Abolishing School Resource Officers Amidst the Black Lives Matter Movement: A History and Case Study in Oakland and Los Angeles
May 5, 2021
Written by Wendy Gomez

This paper explores the potential of abolishing school resource officers (SROs), their history in education, and their role in exacerbating the effects of the school-to-prison pipeline and racial injustice. In the midst of calls to defund the police, policies to abolish police in schools are a vital first step. This paper argues that there is an interconnected history between SROs and surveilling youth-led civil rights movements. Today, we see the results—SROs have negatively impacted Black and brown youth subjugating them to higher rates of school-related arrests. Using historical case studies of Oakland and Los Angeles, this research draws on the potential to enact policies that end police in schools. Additionally, this paper places organizers as key actors in policy change. The analysis situates the movement to eliminate SROs as an extension of the civil rights struggle and as a microcosm of the modern-day struggle for abolition.

IMF Bailouts Won’t Fix Egypt’s State-Controlled Economy
Dec. 11, 2023
Written by Nathan McQuarrie

If Egypt continues to receive IMF funding without relinquishing state-control of its economy, it will never escape its financial crisis and will only require more bailouts.

Regulating AI: Opportunities to Combat Algorithmic Bias and Technological Redlining
Dec. 4, 2023
Written by Kristina Lorch

The increasing prevalence of artificial intelligence technologies in the United States has generated a new kind of redlining risk through algorithmic bias. President Biden’s recent executive order provides one of several opportunities to curb this risk.

Loss & Damage Needs a New Governance Model
Nov. 17, 2023
Written by Christian Perkins

Countries with the highest historic carbon emissions – and therefore most responsible for the worst effects of a warmed planet – should pay for climate-induced damages.

Palestinians at the Center: Three Takeaways from Gaza and Israel
Oct. 13, 2023
Written by Omar Elhaj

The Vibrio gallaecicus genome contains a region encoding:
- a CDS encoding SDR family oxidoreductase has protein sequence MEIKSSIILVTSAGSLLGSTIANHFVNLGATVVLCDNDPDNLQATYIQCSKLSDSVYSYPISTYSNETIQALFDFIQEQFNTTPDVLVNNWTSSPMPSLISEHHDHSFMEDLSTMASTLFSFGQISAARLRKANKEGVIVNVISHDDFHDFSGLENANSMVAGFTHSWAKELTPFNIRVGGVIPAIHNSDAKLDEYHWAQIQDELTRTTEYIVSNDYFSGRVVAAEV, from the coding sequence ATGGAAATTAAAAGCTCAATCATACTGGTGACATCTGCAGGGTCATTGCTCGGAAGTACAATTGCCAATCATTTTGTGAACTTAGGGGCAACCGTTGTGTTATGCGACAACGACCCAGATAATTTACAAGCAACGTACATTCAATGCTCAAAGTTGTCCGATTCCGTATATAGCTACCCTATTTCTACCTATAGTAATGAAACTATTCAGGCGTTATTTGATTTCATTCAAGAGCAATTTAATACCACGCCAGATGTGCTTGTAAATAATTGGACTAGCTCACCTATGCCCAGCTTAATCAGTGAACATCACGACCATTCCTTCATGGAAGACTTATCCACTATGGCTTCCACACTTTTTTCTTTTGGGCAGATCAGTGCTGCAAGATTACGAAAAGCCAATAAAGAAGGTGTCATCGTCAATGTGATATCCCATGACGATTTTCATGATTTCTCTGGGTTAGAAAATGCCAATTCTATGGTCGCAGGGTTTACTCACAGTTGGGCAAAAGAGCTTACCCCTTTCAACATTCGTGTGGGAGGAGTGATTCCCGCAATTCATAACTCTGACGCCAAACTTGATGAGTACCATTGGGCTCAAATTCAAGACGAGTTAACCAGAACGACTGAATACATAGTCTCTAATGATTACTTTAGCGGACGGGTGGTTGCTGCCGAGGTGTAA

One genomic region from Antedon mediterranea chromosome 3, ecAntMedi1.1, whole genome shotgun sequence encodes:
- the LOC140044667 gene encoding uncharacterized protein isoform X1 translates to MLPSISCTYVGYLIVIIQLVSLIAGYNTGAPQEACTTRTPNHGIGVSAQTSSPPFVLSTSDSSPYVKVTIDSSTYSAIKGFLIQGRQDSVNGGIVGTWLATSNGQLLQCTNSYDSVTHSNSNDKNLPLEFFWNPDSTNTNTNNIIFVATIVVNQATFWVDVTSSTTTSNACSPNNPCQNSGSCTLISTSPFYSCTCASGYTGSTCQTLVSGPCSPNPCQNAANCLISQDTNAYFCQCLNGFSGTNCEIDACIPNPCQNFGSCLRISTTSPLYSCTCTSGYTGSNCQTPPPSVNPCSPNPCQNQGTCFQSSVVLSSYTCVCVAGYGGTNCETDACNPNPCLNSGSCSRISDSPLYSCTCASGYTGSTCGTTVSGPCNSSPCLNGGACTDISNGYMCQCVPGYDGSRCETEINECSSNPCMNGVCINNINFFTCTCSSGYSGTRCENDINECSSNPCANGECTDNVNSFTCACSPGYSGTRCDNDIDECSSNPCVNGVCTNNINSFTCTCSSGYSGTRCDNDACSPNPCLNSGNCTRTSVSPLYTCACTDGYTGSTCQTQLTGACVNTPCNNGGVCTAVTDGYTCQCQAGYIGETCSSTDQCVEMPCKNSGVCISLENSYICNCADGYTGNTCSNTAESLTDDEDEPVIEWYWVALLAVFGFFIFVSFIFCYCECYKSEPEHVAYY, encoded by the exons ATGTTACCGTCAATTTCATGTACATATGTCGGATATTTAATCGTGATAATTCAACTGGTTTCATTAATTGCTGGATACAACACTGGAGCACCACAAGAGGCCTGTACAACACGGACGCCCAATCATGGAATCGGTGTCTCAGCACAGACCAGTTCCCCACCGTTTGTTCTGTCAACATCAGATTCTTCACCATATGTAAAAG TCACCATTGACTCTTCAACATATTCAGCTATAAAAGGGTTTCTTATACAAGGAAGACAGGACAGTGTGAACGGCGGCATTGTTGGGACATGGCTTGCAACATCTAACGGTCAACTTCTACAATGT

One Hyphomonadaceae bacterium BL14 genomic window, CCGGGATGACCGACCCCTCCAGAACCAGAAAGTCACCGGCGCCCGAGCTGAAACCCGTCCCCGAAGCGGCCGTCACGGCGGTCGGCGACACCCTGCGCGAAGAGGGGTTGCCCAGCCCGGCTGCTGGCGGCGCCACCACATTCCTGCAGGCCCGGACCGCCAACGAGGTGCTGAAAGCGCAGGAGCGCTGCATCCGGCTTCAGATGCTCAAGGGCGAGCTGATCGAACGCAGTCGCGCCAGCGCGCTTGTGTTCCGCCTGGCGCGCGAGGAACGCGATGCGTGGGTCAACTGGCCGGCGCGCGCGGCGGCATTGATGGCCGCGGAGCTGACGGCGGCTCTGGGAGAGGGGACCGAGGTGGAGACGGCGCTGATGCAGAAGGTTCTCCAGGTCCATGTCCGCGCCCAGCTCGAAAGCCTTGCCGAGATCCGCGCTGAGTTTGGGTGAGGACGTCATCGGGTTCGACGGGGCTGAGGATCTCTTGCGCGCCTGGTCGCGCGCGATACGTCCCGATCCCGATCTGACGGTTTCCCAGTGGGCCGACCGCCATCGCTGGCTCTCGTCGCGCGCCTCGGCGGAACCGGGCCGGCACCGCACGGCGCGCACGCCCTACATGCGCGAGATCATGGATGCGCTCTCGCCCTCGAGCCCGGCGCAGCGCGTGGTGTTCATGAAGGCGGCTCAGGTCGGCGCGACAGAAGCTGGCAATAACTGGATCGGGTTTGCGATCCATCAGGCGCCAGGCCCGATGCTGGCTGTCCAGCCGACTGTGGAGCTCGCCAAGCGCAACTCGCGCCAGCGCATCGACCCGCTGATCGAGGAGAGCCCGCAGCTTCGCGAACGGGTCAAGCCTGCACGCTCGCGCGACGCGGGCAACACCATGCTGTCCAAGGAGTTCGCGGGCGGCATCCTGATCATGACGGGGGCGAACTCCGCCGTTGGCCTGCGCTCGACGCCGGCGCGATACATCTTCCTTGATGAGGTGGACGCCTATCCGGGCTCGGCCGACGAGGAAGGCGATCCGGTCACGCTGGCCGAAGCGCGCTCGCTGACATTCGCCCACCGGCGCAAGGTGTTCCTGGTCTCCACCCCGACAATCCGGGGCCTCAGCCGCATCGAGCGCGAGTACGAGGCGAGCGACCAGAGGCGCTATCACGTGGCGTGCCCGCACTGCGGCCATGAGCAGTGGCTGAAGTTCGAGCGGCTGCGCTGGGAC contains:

The only way toward collective liberation for both Palestinians and Israelis is decolonization and ensuring equal rights to land, freedoms, and justice.

Heat-Linked Parametric Insurance System Offers Climate Change Lifeline for Indian Women in the Informal Sector
Oct. 6, 2023
Written by Aditi Desai

How a novel heat-microinsurance program launched in Gujarat, India protects informal female workers by replacing income lost due to climate-driven extreme heat events.

Formalizing Africa's Informal Sector Through the AfCFTA: An Opportunity for Economic Transformation
Sept. 11, 2023
Written by Funke Aderonmu

As African states move to accelerate regional integration through free trade, can they harness Africa's economic powerhouse - the informal economy?

India's National Register of Citizens Threatens Mass Statelessness
June 2, 2023
Written by Uma Menon

Leaders in support of the National Register of Citizens ought to consider the policy’s harmful consequences, which stand in contradiction to India’s constitutional principles of human rights and secularism. 

Letter from the Editors
May 26, 2023
Dear readers, 

To say the last two years have been transformational is near trite these days, but the impacts of the pandemic era cannot be understated. COVID-19 accelerated the threat of a declining public infrastructure, highlighting the need to rethink fundamental paradigms and processes embedded in our institutions. Beyond the…

Is the Devil in the Details? A Rare Look into a BRI Contract in Kyrgyzstan
May 26, 2023

This analysis delves into the concerns surrounding debt-trap diplomacy in Kyrgyzstan by examining a leaked loan contract of China’s Belt and Road Initiative (BRI) for the construction of the Alternative North-South Road. This unique occasion—as contracts are usually shrouded in confidentiality—sheds light on the dynamics of BRI lending in the region and on a global level. The analysis considers the political and economic implications of China's investments in Kyrgyzstan, aiming at investigating whether the investment is geared toward exerting political influence, as has been suggested by the active political debate around the narrative of debt-trap diplomacy. While acknowledging the limited data available, this analysis neither finds application for debt-trap diplomacy nor an active attempt by Chinese entities to utilize contractual provision, even though on paper the contract could allow for the latter. Despite the lack of hard evidence, the paper contributes to the academic debate by shifting attention from broader geopolitical considerations and the debt-trap narrative, to increased scrutiny of contractual provisions in large-scale infrastructure projects, in which BRI lending indeed appears to differentiate itself.